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Special Issue "Trends in the Development of Enzyme Inhibitors"

A special issue of Molecules (ISSN 1420-3049). This special issue belongs to the section "Natural Products Chemistry".

Deadline for manuscript submissions: 31 December 2018

Special Issue Editor

Guest Editor
Prof. Dr. Tiziano Tuccinardi

Department of Pharmacy, University of Pisa, Via Bonanno 6, 56126 Pisa, Italy
Website | E-Mail
Interests: medicinal chemistry; drug design; ligand-protein binding, molecular interactions; molecular modeling; hit identification; lead optimization

Special Issue Information

Dear Colleagues,

This Special Issue is entitled “Trends in the Development of Enzyme Inhibitors”. The identification of small molecules able to inhibit the activity of specific target enzymes is probably one of the most studied and important research fields in the history of drug discovery. Nevertheless, due to the growing amount of information regarding the role of enzymes in various therapeutic areas, this field is still one of the most studied. Thanks to all the reported studies about new enzyme targets that may represent innovative therapeutic opportunities, and also thanks to the development and optimization of novel technologies, the identification of enzyme inhibitors has become a common goal for medicinal chemists and chemical biologists. This Special Issue aims to provide a forum for the dissemination of: a) the latest information on novel approaches for the identification and optimization of enzyme inhibitors and b) research studies reporting the design, synthesis, and biological evaluation of potentially-active inhibitors.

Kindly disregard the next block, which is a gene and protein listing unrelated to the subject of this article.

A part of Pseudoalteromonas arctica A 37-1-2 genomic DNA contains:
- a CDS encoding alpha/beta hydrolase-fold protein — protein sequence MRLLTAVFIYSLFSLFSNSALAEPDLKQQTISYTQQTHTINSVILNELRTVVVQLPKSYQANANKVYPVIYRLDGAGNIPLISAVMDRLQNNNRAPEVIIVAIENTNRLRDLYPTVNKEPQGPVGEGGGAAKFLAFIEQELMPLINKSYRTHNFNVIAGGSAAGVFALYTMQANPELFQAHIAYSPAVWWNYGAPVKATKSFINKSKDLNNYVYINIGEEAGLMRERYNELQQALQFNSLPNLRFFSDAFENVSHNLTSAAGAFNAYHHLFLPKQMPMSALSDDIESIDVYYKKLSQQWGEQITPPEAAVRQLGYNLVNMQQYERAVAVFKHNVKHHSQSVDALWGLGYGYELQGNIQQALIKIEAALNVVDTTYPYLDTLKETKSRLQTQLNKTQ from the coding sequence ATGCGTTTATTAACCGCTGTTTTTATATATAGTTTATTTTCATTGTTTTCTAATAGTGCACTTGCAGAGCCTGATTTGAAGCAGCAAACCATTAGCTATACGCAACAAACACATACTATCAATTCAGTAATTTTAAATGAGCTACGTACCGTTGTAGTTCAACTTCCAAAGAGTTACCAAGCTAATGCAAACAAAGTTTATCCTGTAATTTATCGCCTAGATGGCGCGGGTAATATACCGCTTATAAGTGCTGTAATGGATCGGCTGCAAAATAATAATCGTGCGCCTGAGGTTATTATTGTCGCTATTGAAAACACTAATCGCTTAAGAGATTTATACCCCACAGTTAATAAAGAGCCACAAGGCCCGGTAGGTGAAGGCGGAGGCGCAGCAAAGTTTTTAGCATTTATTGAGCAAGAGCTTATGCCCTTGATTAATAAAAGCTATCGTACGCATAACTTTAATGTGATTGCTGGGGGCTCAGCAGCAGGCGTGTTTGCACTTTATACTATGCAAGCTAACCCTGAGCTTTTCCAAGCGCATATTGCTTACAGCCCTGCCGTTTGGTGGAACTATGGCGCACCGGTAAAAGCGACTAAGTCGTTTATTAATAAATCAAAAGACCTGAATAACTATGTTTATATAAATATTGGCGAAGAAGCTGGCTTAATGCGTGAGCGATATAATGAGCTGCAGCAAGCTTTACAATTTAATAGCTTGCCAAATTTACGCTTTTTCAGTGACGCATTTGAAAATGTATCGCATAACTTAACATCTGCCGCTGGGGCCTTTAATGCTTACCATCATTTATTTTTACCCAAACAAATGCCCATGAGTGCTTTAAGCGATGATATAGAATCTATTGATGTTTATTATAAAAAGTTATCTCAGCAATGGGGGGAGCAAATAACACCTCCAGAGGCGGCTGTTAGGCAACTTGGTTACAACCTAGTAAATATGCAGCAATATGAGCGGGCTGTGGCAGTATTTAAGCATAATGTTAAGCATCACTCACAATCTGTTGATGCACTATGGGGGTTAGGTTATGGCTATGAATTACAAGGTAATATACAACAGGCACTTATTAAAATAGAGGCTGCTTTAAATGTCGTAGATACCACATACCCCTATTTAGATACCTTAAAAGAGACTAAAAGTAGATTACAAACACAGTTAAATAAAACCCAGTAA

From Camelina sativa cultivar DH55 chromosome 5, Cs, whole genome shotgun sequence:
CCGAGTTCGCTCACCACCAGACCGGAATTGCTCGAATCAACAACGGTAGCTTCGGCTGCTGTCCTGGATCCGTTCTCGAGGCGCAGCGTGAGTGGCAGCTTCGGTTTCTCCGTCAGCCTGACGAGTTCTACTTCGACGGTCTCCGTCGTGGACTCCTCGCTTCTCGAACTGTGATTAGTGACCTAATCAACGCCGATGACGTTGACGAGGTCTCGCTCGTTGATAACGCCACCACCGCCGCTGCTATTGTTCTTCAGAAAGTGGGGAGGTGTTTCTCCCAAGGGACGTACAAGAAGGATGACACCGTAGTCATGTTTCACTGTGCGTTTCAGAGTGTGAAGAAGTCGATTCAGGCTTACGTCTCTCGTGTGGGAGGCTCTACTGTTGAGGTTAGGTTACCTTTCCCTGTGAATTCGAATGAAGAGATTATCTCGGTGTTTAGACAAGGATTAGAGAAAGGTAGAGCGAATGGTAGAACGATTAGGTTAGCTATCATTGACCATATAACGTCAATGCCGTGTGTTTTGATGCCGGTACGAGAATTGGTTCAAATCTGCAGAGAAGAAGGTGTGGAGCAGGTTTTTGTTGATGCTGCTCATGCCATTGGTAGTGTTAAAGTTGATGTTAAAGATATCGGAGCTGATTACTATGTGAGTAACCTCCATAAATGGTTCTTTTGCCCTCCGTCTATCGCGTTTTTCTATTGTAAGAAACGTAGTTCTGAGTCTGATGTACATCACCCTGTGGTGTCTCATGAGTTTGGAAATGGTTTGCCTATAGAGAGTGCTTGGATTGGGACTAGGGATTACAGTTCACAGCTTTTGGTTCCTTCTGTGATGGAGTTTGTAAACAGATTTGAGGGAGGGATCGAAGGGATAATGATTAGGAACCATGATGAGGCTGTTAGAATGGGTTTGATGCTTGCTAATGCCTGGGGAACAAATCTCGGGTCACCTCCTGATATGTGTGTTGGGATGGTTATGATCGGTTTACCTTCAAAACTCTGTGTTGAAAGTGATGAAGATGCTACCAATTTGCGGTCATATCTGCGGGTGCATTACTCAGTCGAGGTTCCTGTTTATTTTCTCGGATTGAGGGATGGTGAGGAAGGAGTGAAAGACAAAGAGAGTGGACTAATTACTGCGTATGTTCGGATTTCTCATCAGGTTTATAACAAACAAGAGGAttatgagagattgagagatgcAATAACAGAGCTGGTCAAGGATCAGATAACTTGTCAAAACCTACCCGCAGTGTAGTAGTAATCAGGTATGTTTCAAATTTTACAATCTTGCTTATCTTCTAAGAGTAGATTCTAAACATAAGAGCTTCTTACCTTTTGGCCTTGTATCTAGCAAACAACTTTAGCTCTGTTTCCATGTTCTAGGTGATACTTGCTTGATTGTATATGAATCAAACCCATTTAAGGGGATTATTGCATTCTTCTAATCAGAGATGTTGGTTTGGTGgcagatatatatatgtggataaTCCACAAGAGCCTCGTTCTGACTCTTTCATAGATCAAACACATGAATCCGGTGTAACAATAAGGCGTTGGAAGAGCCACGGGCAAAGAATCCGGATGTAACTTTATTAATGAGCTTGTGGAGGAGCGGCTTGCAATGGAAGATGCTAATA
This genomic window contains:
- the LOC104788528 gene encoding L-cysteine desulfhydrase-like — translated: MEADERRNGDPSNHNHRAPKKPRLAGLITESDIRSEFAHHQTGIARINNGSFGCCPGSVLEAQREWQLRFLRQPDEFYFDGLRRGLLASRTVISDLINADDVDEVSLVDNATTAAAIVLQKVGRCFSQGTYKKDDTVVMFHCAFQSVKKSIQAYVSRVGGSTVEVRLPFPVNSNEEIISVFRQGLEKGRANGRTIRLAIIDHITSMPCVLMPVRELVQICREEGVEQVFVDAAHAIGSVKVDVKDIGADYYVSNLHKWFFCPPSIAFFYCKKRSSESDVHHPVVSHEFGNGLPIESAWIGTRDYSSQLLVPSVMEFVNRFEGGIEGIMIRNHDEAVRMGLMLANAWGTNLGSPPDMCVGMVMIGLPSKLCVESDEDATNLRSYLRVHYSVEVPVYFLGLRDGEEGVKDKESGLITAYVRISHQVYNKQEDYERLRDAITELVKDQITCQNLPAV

Prof. Dr. Tiziano Tuccinardi
Guest Editor

Manuscript Submission Information

Manuscripts should be submitted online at www.mdpi.com by registering and logging in to this website. Once you are registered, click here to go to the submission form. Manuscripts can be submitted until the deadline. All papers will be peer-reviewed. Accepted papers will be published continuously in the journal (as soon as accepted) and will be listed together on the special issue website. Research articles, review articles as well as short communications are invited. For planned papers, a title and short abstract (about 100 words) can be sent to the Editorial Office for announcement on this website.

Submitted manuscripts should not have been published previously, nor be under consideration for publication elsewhere (except conference proceedings papers). All manuscripts are thoroughly refereed through a single-blind peer-review process. A guide for authors and other relevant information for submission of manuscripts is available on the Instructions for Authors page. Molecules is an international peer-reviewed open access monthly journal published by MDPI.